For the bottom part, wear a sarong. Or bring it with you so you can wear it over your leggings or (loose) pants during the class. Don’t wear jeans! The schools usually provide sarongs too if you don’t have any.

What to Expect in a Balinese Dance Class

As soon as I arrived at the school, I was introduced to my dance teacher, Ayu. She was about my age but looked way younger. Ayu was thrilled to find out I was Malaysian as she had once worked with Malaysia’s famous Odissi dancer, Datuk Ramli Ibrahim.

I was then given a sarong, which Ayu helped drape around my jeans (not a good choice of pants for this activity, I know).

Learning Balinese traditional dance in Ubud | Ummi Goes Where?
With my dance teacher, Ayu.

Then, Ayu took me to the dance studio. It didn’t have mirrors on the wall like dance studios normally do. So, she had to face me while demonstrating the dance moves and I had to try to mirror her.

Ayu assumed that I was an experienced dancer who’s trying to add another dance skill into my repertoire. I should have warned her that that couldn’t be further from the truth, and that in fact I had two left feet. Maybe they were both right feet, because I couldn’t really tell left from right.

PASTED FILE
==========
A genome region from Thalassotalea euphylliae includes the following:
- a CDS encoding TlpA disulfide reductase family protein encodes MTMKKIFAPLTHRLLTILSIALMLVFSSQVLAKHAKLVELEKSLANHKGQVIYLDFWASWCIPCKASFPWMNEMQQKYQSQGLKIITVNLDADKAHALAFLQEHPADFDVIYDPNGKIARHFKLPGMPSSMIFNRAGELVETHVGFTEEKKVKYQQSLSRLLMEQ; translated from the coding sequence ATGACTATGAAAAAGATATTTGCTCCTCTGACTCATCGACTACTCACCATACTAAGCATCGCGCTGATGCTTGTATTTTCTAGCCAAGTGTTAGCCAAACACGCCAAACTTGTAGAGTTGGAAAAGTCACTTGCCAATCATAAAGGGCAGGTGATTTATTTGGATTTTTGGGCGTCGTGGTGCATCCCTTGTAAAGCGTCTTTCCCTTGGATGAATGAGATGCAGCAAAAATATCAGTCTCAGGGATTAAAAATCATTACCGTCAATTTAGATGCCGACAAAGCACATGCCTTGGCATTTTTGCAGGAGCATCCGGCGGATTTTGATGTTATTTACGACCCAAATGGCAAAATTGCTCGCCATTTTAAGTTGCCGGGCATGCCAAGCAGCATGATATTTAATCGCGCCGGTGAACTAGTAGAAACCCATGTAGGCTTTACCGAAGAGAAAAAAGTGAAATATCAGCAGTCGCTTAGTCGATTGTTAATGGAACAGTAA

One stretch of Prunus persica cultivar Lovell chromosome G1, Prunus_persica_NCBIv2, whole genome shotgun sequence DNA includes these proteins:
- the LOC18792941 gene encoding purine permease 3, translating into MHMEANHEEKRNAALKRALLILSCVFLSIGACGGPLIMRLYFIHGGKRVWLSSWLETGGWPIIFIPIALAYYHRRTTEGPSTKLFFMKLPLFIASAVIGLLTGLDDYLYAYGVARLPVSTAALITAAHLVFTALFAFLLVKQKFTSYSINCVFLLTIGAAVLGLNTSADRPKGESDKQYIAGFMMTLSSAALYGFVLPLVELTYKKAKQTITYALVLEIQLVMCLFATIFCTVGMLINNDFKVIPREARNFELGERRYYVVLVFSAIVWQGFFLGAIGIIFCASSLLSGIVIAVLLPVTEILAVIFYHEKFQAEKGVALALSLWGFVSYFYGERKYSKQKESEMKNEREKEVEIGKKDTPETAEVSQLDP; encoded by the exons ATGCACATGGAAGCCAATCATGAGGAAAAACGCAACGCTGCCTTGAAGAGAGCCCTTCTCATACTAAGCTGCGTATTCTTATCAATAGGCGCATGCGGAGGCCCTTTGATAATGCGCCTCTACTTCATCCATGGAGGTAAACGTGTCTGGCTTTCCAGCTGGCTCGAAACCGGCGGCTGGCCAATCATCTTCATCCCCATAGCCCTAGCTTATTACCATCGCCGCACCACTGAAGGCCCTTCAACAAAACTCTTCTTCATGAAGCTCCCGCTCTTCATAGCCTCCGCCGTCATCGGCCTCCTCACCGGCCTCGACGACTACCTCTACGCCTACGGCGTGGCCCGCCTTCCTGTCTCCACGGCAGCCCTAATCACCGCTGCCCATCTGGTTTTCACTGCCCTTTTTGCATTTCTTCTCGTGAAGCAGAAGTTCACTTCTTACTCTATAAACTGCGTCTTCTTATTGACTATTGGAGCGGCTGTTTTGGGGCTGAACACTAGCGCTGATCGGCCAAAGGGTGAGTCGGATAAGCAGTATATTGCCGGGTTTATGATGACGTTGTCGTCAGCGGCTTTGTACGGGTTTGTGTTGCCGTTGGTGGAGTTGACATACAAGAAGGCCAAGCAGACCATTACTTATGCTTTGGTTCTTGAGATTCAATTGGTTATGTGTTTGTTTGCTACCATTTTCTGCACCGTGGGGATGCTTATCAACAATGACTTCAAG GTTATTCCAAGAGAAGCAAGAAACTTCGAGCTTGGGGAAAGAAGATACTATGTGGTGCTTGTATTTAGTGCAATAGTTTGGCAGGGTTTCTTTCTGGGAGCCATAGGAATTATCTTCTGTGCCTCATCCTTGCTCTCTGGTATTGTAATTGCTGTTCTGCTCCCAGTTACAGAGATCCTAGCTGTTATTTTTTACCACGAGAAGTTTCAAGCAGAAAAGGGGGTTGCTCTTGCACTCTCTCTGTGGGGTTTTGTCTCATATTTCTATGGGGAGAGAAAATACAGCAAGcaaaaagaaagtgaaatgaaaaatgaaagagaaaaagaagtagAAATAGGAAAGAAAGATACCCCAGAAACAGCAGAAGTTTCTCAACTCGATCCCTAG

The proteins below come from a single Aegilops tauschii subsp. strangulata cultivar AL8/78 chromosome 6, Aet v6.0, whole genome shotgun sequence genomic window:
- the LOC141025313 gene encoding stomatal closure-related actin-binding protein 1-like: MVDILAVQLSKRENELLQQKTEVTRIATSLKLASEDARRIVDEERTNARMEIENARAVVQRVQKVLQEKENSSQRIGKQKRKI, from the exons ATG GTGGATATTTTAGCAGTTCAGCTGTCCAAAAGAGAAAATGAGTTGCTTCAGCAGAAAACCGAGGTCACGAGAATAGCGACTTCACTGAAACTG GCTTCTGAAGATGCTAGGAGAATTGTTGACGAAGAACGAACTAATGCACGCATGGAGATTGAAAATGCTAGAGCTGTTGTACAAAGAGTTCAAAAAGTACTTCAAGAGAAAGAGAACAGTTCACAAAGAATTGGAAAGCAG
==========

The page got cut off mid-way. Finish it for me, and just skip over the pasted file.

Traditional Balinese Dance Ubud | Ummi Goes Where?

Fortunately for me, she was a very patient teacher. She broke the lesson into manageable chunks so that I was able to follow at my own pace. Despite my total lack of coordination and dancing skills, I managed to learn the 2-minute dance routine (yes, it took me a whole hour to learn a 2-minute dance routine).